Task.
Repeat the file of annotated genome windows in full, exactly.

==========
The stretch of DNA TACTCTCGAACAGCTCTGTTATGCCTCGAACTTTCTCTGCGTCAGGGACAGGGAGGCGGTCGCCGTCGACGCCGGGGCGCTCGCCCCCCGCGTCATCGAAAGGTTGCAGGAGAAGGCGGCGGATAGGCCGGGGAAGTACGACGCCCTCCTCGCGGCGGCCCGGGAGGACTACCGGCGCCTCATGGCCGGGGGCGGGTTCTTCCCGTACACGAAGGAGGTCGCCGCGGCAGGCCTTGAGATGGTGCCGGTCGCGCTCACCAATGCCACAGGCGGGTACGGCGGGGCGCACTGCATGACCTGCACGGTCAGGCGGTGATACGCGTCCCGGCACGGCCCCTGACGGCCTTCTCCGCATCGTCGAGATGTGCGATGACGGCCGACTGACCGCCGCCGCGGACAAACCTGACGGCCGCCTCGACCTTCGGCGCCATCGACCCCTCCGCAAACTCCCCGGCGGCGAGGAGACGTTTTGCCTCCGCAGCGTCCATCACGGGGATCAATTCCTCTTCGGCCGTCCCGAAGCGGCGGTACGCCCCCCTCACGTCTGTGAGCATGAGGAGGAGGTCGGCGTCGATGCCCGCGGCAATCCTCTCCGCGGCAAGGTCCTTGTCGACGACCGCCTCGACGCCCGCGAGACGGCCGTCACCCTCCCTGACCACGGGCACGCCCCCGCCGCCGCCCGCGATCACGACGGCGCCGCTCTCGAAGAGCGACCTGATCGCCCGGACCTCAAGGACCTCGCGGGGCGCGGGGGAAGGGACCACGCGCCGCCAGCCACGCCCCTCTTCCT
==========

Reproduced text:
The stretch of DNA TACTCTCGAACAGCTCTGTTATGCCTCGAACTTTCTCTGCGTCAGGGACAGGGAGGCGGTCGCCGTCGACGCCGGGGCGCTCGCCCCCCGCGTCATCGAAAGGTTGCAGGAGAAGGCGGCGGATAGGCCGGGGAAGTACGACGCCCTCCTCGCGGCGGCCCGGGAGGACTACCGGCGCCTCATGGCCGGGGGCGGGTTCTTCCCGTACACGAAGGAGGTCGCCGCGGCAGGCCTTGAGATGGTGCCGGTCGCGCTCACCAATGCCACAGGCGGGTACGGCGGGGCGCACTGCATGACCTGCACGGTCAGGCGGTGATACGCGTCCCGGCACGGCCCCTGACGGCCTTCTCCGCATCGTCGAGATGTGCGATGACGGCCGACTGACCGCCGCCGCGGACAAACCTGACGGCCGCCTCGACCTTCGGCGCCATCGACCCCTCCGCAAACTCCCCGGCGGCGAGGAGACGTTTTGCCTCCGCAGCGTCCATCACGGGGATCAATTCCTCTTCGGCCGTCCCGAAGCGGCGGTACGCCCCCCTCACGTCTGTGAGCATGAGGAGGAGGTCGGCGTCGATGCCCGCGGCAATCCTCTCCGCGGCAAGGTCCTTGTCGACGACCGCCTCGACGCCCGCGAGACGGCCGTCACCCTCCCTGACCACGGGCACGCCCCCGCCGCCGCCCGCGATCACGACGGCGCCGCTCTCGAAGAGCGACCTGATCGCCCGGACCTCAAGGACCTCGCGGGGCGCGGGGGAAGGGACCACGCGCCGCCAGCCACGCCCCTCTTCCT